The relationship between the statutory penalty and probation is inherent in the very concept of probation. Probation is to provide an opportunity for the "unhardened offender ... to rehabilitate himself without institutional confinement ... under the continuing power of the court to impose institutional punishment for his original offense in the event that he abuses the opportunity." Roberts v. United States, 320 U.S. 264, 272 (1943). Thus, upon revocation of probation where imposition of sentence had been suspended, the sentencing court may impose any sentence it originally might have imposed. See United States v. McDonald, 611 F.2d 1291, 1295 (9th Cir. 1980). Here, Rice acknowledged in open court that he understood that he could receive probation for counts two and three. While we do not presume sophisticated legal knowledge on the part of a defendant, it is difficult to imagine how Rice's vision of probation would differ from the correct definition. It would appear self-evident that the court would retain some form of coercion, i.e., the possibility of incarceration, over the defendant to ensure the defendant's compliance with the conditions of probation. The district court was not obligated to define the term "probation."

Moreover, in determining whether the defendant understood the consequences of his or her plea, the reviewing court may consider the defendant's education, age, intelligence, alacrity of response, and presence of counsel. See Kamer, 781 F.2d at 1384. Rice is a well-educated, sophisticated business person. He admitted discussing the terms of the plea agreement "in detail" with his counsel. Indeed, as a result of the plea negotiations, Rice had much greater input as to his possible sentence than many defendants. Thus, Rice's plea of ignorance is unpalatable under the facts of this case. Any error by the district court in failing to explain the consequences of probation to Rice (an issue we do not reach today) was harmless.


When a defendant challenges the factual accuracy of any matters contained in the presentence report, Rule 32(c) (3) (D) requires the district court either (i) to make a finding as to the allegation, or (ii) to determine that no such finding is necessary because the controverted matter will not be considered at sentencing. See United States v. Fernandez-Angulo, 897 F.2d 1514, 1516 (9th Cir. 1990) (en banc). If the district court fails to make the required findings or determinations, the sentence must be vacated and the defendant resentenced. Id.

* To support their contention that their objections were sufficiently specific, the defendants urge upon us caselaw in which rather general allegations of presentence report inaccuracies were found to warrant further inquiry by the district court. See, e.g., United States v. Williamsburg Check Cashing Corp., 905 F.2d 25, 27, 29 (2d Cir. 1990) (counsel's dispute about allegations "relating to other activities" sufficient to trigger need for factual finding by district court); United States v. Reynolds, 801 F.2d 952, 957-58 (7th Cir. 1986) (defendant's statement that he agreed with list of objections prepared by counsel required further inquiry by court, even though the list had not been provided to the court). In contrast, the government posits authority for its contention that the district court has no Rule 32 obligations "unless the defendant asserts with specificity and clarity each factual mistake of which he complains." United States v. Hurtado, 846 F.2d 995, 998 (5th Cir.) (quotation omitted), cert. denied, 488 U.S. 863 (1988); see also United States v. Aleman, 832 F.2d 142, 145 (11th Cir. 1987); United States v. Carmel, 801 F.2d 997, 1000 (7th Cir. 1986). Neither line of authority is necessarily relevant to the present case. We are not presented with a defendant who, like the defendants in Reynolds and Williamsburg, alleges a factual dispute with the presentence report but fails to elaborate in any manner. Likewise, we are not concerned with a defendant who merely alleges that the presentence report was a "big mistake," see Hurtado, 846 F.2d at 998, or disagrees with the "tone" or "prosecution's version" of the presentence report, see Aleman, 832 F.2d at 145. Rather, we are confronted here with defendants who, if anything, have obfuscated their objections by thrusting upon the district court a monstrous sentencing memorandum, leaving the district court to ferret its way through the massive document, segregating statements inconsistent with the presentence report from those that are not.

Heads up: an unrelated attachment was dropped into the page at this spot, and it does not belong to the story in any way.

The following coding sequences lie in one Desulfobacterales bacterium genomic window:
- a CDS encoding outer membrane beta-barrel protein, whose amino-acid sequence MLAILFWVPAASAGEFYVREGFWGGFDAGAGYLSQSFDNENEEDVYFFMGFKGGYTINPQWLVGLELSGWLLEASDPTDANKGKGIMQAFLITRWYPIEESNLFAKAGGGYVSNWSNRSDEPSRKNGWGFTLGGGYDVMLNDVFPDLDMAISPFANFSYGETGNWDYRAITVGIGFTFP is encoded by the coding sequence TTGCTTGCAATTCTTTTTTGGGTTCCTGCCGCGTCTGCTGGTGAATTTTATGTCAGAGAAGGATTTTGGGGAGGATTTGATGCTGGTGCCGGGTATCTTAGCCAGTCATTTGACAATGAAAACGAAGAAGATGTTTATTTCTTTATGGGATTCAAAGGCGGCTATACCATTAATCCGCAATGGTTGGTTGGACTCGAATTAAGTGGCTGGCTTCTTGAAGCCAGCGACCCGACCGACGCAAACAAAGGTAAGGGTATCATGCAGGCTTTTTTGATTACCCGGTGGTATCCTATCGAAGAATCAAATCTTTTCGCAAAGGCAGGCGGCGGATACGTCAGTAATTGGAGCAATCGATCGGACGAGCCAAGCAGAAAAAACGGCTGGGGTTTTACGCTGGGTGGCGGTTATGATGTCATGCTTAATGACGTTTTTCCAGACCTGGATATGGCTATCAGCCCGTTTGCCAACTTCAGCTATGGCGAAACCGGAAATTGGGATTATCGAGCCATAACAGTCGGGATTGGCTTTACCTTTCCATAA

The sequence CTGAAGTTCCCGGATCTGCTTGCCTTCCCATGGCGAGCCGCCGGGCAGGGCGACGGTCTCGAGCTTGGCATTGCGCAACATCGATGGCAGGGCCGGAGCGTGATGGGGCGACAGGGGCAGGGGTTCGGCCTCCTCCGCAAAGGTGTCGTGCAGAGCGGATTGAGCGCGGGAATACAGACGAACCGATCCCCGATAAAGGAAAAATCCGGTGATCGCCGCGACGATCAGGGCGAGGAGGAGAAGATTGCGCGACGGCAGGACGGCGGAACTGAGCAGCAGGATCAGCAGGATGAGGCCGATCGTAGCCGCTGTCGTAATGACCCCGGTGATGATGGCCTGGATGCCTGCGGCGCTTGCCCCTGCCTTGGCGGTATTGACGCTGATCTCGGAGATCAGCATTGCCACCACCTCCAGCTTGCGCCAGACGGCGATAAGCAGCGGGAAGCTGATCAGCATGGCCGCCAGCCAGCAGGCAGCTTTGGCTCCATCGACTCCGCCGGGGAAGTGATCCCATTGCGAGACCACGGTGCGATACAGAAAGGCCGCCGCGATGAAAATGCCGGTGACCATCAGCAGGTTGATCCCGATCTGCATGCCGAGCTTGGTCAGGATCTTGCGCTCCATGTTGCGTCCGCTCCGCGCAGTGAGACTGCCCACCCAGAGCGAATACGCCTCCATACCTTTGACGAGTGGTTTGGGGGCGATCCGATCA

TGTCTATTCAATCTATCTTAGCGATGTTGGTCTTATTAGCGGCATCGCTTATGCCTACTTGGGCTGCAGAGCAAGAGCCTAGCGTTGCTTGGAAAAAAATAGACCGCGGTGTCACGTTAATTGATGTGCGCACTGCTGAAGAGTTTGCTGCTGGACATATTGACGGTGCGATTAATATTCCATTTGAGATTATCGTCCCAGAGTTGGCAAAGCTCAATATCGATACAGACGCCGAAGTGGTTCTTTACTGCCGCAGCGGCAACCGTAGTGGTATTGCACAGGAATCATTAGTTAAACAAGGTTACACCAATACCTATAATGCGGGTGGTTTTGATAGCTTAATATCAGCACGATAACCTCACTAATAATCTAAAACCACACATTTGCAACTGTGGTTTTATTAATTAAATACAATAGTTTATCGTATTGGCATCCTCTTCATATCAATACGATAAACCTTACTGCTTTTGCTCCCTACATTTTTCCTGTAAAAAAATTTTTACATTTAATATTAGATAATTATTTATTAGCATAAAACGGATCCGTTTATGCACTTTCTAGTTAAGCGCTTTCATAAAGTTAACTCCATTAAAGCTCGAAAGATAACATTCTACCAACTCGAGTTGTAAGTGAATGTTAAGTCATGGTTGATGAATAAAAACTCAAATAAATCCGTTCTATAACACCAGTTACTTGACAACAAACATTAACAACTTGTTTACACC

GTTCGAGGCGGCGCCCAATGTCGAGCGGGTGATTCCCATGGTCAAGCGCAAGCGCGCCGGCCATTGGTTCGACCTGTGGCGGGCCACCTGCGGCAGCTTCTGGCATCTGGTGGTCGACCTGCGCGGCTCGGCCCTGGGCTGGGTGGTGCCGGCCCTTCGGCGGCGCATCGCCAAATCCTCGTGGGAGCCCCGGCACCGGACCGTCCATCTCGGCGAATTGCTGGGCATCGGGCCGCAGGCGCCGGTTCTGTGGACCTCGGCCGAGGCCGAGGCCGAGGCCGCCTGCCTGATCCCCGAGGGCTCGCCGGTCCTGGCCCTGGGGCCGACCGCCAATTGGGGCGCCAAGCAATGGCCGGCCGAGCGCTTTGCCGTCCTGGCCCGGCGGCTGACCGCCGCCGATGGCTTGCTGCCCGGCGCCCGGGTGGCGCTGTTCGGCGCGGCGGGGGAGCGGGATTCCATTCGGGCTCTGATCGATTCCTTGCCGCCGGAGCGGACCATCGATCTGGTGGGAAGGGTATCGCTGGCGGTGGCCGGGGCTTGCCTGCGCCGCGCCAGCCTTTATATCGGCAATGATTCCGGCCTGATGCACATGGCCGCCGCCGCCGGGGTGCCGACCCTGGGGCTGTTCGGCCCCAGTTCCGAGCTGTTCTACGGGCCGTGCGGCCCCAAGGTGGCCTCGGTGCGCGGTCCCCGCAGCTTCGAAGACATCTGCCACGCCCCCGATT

There can be no doubt that the defendants would have waived their right to specific findings or determinations under Rule 32 if the obfuscation of their objections had been deliberate. This is, however, a determination which we shall not attempt to make in the first instance; the district court is in a far superior setting to make such a finding. Here, the defendants justified their voluminous sentencing memorandum by deeming it necessary to respond to the government's alleged campaign of misinformation. The district court apparently accepted this explanation, as it voiced no objection to the memorandum and, indeed, rebuffed the government's request that the defendants specify their objections more clearly. We have grave reservations over the defendants' failure to itemize its objections, and then to complain when the district court likewise fails to itemize its findings. Nonetheless, in light of the district court's apparent acceptance of the sentencing memorandum and Rule 32's mandate of strict compliance, see Fernandez-Angulo, 897 F.2d at 1516, we shall proceed to the merits of the defendants' contentions.